The project will assist decision-makers to more efficiently restore biodiversity to degraded rainforest landscapes by providing
new knowledge about the outcomes of lower-cost natural regeneration (including potential for minimum intervention management)
relative to higher-cost active reforestation (replanting) on post-agricultural land. The outcomes of this project will enable
planners to assess the costs, risks and benefits of different approaches to reforestation and choose the most appropriate
method for any particular ecological and economic context.
This project will:
1. Quantify the rate and pattern of development of vegetation during rainforest regrowth following cessation of agricultural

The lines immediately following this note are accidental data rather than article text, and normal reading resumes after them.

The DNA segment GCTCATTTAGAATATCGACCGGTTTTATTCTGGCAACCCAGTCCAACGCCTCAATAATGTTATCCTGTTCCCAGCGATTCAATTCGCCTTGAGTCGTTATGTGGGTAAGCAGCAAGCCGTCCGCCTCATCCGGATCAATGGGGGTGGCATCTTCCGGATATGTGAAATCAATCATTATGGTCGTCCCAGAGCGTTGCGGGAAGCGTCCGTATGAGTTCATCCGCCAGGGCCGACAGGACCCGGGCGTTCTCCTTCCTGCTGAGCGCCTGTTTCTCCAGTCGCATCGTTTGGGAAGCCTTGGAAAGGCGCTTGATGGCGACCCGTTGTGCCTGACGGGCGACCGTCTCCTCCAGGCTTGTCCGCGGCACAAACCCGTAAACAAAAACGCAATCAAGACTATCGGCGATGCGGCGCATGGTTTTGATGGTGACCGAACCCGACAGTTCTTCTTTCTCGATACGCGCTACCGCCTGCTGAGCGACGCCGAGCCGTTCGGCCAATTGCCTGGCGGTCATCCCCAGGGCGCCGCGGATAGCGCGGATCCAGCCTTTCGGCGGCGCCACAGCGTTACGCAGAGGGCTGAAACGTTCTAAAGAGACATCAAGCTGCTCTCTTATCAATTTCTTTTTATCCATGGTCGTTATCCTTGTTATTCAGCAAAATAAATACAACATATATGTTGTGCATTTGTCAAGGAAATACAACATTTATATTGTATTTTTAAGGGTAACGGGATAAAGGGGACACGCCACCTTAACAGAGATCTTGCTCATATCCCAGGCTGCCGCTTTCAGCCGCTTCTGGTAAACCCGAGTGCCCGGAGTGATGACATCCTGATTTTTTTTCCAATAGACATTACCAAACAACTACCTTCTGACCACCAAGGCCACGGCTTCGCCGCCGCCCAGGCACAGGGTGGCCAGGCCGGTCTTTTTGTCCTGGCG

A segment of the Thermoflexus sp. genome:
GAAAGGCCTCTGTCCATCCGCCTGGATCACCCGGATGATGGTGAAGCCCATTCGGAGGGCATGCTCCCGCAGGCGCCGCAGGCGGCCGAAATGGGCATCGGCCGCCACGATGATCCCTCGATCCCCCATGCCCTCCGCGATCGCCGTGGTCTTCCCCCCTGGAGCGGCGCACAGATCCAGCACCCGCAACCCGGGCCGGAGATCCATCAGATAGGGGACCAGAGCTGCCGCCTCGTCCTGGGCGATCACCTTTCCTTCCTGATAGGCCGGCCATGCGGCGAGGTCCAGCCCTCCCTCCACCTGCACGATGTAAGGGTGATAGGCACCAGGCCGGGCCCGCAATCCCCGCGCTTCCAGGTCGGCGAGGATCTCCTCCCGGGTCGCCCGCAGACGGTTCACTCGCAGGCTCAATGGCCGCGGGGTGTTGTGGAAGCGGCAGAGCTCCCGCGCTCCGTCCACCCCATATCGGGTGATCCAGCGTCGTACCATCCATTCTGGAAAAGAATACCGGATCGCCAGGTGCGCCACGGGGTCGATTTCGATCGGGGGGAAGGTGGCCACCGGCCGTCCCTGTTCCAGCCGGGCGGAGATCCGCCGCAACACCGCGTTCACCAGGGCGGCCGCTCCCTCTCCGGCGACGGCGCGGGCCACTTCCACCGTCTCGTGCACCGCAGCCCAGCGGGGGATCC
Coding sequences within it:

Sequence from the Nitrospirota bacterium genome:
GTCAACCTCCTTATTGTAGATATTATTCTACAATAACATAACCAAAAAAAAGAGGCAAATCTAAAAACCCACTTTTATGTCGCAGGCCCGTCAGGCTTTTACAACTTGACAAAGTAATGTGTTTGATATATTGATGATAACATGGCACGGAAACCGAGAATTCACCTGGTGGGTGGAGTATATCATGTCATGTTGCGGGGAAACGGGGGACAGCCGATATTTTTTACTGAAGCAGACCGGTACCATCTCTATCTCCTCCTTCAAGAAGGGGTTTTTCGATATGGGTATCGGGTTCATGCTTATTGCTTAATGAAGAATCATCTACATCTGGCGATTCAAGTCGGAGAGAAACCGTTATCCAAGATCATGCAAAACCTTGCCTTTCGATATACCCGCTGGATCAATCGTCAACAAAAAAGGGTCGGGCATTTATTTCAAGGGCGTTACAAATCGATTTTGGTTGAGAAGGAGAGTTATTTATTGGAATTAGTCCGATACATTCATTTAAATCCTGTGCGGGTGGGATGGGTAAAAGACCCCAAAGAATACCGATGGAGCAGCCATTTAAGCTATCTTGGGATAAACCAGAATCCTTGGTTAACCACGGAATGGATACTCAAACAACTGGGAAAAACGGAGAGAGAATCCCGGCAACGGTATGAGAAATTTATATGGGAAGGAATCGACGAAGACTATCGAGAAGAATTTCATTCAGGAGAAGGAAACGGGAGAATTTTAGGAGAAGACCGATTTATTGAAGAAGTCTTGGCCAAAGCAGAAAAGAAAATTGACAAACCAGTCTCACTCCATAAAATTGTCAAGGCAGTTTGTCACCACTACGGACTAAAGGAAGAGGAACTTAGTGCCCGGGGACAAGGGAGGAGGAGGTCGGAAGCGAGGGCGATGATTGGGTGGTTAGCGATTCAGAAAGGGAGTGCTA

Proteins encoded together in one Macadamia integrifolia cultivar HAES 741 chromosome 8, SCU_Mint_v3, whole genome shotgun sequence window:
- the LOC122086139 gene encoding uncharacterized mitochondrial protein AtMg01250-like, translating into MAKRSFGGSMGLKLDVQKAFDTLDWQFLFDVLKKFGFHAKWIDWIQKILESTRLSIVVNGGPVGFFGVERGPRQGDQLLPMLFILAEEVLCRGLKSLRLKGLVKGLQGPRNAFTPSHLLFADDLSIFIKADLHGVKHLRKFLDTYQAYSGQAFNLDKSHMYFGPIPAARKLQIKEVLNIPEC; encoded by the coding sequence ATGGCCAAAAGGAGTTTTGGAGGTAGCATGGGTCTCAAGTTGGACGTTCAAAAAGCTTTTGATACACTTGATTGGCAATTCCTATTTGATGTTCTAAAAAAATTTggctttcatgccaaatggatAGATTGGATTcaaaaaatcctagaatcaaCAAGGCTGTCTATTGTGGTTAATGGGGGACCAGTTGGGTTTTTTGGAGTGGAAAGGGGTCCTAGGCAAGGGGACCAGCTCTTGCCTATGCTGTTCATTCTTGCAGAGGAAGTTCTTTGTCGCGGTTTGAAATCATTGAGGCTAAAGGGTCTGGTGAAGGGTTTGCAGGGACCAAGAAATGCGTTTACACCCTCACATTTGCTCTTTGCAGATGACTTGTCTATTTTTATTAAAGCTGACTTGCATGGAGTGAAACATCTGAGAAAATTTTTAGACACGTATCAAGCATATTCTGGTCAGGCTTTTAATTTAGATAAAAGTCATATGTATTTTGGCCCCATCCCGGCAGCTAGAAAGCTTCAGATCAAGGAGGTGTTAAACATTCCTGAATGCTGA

use, and how this compares with the outcomes of publicly-funded restoration by tree-planting.
2. Investigate, trial and promote emerging technologies for the acceleration and redirection of rainforest regrowth, to overcome
ecological barriers or thresholds that inhibit rainforest redevelopment.
3. Identify locations and situations where passive restoration (unassisted regrowth) is a preferable alternative to high-cost
active restoration (replanting).
This will help government agencies and landholders to better forecast outcomes resulting from passive regeneration over
defined time frames. This knowledge will also be useful to private enterprises interested in capitalising on emerging carbon
This work will be done on the Atherton Tablelands in the Wet Tropics.